Back in February, I found myself confronted with an ancient agricultural law after what I thought was an innocent visit to the supermarket.
I had, as per usual, made a bee-line for the bargains aisle, those yellow ‘Reduced’ labels beckoning to me like beacons across a stormy sea. Bread! 85p! Pizza! £1.95! Garlic Bread! 40p! 40p?! Must grab it!
It wasn’t until I got it home that I looked at the label properly. While the bread and pizza had been significant reductions, the garlic bread had been reduced by…wait for it… 7p. Seven measly pence.
I hadn’t intended to buy garlic bread. I had no need of garlic bread. But I snapped it up because it was a bargain, and I am a sucker for a bargain.
The thing is, I could easily have paid full price for that item. By God’s grace I am currently in a position to buy garlic bread for 47p. I can afford bread, meat, vegetables and pizza at full price, too. I don’t have to scour those shelves for bargains, thankfully. I could leave them for someone else.
An ancient principle
As I realised that, and noticed my greed in being so quick to grab a good deal for myself that I didn’t even stop to see if it was a good deal, that still, small voice in my soul reminded me of the ancient law given to Jewish farmers:
“When you reap the harvest of your land, do not reap to the very edges of your field or gather the gleanings of your harvest. Do not go over your vineyard a second time or pick up the grapes that have fallen. Leave them for the poor and the foreigner. I am the Lord your God.” – Leviticus 19:9-10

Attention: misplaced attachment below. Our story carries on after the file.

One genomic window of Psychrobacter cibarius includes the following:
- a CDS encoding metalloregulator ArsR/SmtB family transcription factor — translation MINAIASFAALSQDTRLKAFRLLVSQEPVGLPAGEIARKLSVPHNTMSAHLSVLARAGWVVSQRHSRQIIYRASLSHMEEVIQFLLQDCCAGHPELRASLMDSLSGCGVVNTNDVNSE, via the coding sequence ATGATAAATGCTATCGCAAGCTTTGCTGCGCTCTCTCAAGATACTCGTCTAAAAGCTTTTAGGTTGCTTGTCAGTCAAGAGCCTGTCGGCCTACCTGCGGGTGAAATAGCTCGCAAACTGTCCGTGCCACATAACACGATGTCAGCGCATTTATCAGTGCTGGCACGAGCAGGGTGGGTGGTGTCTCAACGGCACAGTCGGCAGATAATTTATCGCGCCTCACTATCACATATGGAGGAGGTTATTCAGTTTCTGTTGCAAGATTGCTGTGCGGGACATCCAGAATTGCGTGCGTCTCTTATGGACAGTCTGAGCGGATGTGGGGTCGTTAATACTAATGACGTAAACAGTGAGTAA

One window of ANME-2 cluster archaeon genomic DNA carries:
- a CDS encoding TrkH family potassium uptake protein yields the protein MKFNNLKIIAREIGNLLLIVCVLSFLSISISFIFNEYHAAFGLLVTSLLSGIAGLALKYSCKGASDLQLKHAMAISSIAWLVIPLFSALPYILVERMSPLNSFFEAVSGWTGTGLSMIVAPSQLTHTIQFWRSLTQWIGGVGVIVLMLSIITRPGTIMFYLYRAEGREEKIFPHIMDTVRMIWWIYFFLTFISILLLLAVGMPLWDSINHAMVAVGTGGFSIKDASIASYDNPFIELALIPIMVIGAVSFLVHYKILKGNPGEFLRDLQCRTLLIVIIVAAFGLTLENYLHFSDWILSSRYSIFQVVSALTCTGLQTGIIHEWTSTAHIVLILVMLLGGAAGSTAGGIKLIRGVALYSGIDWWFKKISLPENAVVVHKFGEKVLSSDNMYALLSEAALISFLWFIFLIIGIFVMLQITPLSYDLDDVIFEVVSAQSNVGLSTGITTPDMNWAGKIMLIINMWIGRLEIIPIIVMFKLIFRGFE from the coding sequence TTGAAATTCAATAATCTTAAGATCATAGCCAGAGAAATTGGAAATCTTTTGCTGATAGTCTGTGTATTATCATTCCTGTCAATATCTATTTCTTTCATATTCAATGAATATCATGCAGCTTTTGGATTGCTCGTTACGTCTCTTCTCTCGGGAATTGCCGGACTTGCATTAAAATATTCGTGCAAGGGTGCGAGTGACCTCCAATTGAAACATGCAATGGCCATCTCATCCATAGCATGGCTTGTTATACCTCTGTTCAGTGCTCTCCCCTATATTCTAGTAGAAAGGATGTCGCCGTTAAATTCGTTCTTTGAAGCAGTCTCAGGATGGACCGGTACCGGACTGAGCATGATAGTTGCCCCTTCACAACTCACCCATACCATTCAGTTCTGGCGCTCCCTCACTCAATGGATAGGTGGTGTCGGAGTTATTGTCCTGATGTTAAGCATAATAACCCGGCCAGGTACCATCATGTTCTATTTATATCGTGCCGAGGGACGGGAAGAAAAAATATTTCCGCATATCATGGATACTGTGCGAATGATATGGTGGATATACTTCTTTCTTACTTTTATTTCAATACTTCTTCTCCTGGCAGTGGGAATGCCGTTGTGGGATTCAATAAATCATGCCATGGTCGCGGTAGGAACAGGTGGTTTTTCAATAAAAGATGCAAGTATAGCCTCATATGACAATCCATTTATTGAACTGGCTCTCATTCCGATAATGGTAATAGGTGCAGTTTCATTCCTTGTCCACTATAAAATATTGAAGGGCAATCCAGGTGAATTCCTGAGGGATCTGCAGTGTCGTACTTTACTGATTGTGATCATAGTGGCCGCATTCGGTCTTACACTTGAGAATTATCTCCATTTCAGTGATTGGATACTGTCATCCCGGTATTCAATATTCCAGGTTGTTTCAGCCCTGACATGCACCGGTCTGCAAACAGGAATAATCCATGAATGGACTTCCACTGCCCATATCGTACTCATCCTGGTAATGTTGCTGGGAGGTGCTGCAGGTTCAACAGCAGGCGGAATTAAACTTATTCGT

The book of Ruth gives the most famous and beautiful example of this principle in action. After moving to Bethlehem with Naomi, Ruth went out to the fields where the barley harvest was just beginning, and gleaned the grain that the harvesters had missed. She ‘happened’ to find herself in Boaz’ bit of field (2:3) and found favour with him. So much so, in fact, that he told his workers to deliberately leave some extra bits of barley out for her to pick up (Ruth 2:15-16).
I’ve known that story since childhood, but now God began to show me that right in my supermarket sits an application that applies to my very non-rural, non-agricultural life. Here is a simple way that I can leave the ‘gleanings’ – the leftovers, the extras, the overstocked items – for those who need them more than me.
But what about the waste?
I wrote about it for Jubilee+, a Christian charity that helps churches in the UK promote mercy and justice in their communities. It was wildly popular. Or if not popular exactly, it gained a lot of ‘shares’ on social media. It also gained some push-back, though, mainly from people saying, “But won’t that food then go to waste?”
I wasn’t sure how to answer. I guess maybe some of it would, and perhaps if I was shopping just before closing time, or the shelf was really full of a given item, I might buy it. It didn’t sit comfortably, though.